But what’s most mysterious about Lost Lake is that, once a year, it actually gets lost. The lake drains through a hole and disappears.
“It fills up in the winter, when input exceeds the rate of draining, and then it goes dry and it’s a meadow,” Jude McHugh, spokesman for the Willamette National Forest, told the Bend Bulletin.
Wherefore comes this hole? It’s a lava tube, formed during a volcanic eruption when the surface of a lava flow cools, but hotter lava flows beneath the surface. Once the lava flows out, it can leave a tunnel. Here’s an explanation courtesy the U.S. Geological Survey:
Lost Lake is emptied in the winter when the snowpack of Oregon’s mountains freezes, depriving the lake of its inflow. In the summer when the snow melts, it fills back up again. This is exactly what is not happening in drought-ridden California and other Western states, where lakes such as Lake Mead and Lake McClure are at fractions of their capacity.
Where does the water go once down the tube? No one knows, but it may seep into a giant aquifer beneath the surface of the Cascade Mountains, replenishing groundwater. And though Oregon had a relatively low-snow winter and some counties are facing drought, Linn County, where Lost Lake is located, is not in danger.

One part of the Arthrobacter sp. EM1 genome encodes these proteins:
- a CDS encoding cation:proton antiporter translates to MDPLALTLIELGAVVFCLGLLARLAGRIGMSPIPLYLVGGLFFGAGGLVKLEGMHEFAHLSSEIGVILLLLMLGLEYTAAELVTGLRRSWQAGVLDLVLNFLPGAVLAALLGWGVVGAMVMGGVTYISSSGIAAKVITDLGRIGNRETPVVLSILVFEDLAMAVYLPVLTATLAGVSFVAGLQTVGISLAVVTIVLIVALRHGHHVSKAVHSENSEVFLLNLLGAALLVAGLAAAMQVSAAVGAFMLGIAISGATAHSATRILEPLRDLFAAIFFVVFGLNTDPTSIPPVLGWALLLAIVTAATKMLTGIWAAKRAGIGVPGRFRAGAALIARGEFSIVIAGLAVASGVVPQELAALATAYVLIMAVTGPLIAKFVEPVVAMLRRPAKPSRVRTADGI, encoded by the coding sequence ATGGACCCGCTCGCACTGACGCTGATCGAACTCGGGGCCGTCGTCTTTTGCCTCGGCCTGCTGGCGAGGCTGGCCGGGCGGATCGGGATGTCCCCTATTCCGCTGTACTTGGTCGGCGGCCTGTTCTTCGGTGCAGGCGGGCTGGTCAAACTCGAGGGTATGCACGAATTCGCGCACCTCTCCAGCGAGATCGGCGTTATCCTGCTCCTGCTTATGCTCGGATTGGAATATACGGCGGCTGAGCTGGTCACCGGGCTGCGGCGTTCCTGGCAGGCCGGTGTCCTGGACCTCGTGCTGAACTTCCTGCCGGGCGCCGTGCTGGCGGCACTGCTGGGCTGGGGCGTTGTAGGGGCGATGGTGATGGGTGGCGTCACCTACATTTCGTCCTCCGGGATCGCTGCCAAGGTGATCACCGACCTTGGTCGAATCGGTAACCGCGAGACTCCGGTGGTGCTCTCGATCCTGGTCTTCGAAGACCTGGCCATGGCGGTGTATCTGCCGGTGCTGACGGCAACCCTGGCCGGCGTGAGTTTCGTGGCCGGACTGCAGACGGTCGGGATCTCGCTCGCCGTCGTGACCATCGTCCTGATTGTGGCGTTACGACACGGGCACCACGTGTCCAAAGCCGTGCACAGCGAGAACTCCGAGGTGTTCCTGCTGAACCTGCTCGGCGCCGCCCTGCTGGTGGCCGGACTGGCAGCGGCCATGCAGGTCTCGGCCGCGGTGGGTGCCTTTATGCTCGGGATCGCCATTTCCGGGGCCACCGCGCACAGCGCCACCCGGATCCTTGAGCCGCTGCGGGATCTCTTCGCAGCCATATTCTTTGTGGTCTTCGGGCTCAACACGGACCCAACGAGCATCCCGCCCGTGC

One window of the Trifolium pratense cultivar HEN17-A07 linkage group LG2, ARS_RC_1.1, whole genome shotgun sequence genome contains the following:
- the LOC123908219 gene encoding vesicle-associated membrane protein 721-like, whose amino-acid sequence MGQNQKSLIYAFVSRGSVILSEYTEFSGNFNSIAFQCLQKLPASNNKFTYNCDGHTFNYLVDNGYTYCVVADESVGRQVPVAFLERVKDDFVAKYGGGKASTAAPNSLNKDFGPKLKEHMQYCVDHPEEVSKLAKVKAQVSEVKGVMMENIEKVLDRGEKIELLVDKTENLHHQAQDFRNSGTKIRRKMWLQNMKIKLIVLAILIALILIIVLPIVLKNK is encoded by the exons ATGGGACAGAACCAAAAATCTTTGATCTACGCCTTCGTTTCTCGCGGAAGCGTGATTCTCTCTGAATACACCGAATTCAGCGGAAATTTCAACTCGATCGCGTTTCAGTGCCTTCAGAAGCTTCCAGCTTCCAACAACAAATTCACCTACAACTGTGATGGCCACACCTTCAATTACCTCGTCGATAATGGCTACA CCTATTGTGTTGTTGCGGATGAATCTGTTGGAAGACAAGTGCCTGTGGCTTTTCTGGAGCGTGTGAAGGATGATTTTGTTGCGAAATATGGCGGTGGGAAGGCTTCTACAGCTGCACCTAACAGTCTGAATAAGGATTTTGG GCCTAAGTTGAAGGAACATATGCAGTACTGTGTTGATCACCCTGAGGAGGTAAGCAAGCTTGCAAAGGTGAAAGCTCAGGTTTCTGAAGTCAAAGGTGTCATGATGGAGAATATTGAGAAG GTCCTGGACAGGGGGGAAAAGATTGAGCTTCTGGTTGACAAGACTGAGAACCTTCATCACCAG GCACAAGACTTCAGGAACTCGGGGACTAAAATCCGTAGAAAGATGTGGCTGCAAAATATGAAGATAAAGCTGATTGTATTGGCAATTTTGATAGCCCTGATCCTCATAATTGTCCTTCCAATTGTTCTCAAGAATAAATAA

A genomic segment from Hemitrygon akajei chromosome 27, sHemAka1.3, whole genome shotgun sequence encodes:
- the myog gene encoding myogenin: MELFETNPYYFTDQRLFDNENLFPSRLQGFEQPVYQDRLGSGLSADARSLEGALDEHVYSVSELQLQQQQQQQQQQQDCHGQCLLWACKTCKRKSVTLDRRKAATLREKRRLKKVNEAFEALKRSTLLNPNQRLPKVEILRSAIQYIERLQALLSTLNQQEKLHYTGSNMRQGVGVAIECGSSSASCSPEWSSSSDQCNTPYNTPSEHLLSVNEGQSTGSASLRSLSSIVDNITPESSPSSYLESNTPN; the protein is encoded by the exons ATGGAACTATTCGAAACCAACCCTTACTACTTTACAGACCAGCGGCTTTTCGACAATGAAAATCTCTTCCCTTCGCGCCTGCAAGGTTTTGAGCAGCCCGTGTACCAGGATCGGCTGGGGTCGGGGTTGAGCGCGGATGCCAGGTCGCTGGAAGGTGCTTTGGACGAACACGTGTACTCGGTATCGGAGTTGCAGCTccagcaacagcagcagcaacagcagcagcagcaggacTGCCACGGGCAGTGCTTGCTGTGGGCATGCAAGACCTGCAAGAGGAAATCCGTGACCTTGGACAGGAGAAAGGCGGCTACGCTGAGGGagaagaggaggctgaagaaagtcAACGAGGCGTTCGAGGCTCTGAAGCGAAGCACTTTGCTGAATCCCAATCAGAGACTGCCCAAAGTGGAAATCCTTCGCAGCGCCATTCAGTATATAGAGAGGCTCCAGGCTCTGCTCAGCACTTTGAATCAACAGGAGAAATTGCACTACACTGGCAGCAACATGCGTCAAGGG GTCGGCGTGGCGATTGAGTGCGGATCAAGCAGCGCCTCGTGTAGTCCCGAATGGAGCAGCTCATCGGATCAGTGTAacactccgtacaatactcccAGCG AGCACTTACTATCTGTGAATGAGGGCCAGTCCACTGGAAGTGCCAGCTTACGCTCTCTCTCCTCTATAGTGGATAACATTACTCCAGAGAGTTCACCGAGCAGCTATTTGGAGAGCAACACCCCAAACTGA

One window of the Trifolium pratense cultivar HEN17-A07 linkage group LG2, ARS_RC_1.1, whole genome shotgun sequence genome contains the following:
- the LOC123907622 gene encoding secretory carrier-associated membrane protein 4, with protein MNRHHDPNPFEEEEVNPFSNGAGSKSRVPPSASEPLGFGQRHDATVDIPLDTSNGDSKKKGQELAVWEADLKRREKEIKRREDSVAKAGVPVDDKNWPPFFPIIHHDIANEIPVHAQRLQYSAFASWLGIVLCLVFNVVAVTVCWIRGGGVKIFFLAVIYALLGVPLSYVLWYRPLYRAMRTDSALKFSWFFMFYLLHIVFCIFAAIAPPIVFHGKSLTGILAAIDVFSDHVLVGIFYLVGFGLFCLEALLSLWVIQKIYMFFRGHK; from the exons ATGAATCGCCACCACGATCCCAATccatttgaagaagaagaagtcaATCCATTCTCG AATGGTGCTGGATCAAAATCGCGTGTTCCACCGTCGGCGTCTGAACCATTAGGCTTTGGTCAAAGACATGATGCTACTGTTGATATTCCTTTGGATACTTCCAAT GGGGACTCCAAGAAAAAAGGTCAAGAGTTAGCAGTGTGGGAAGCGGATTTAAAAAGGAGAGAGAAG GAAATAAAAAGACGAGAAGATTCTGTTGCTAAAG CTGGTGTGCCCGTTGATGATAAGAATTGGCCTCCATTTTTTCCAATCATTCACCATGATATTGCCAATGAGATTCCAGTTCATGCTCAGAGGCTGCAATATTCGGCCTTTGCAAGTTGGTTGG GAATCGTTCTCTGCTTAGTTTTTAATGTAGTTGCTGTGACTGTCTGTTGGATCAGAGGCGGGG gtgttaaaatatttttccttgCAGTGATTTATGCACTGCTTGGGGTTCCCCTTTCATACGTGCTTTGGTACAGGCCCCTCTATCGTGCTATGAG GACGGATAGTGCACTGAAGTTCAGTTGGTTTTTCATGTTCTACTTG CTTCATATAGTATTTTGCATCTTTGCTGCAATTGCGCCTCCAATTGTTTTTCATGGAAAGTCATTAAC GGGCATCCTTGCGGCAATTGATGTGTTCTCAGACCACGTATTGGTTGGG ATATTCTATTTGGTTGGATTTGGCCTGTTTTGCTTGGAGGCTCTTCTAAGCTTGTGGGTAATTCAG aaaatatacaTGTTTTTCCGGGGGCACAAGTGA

Still, the Bulletin reported that some local wits have attempted to defy geology, plugging the hole with car parts and debris. Do not fear: They will not succeed.
“If anyone was ever successful at plugging it — which we’re not sure they could do — it would just result in the lake flooding,” McHugh said.
Though mysterious and romantic, Lost Lake is not the only body of water in Oregon lost and found again as the seasons turn, turn, turn. Fish Lake is emptied by a lava tube as well — but who wants to go there?
Correction: An earlier version of this post incorrectly identified the location and size of Lost Lake, and the location of Lake Mead.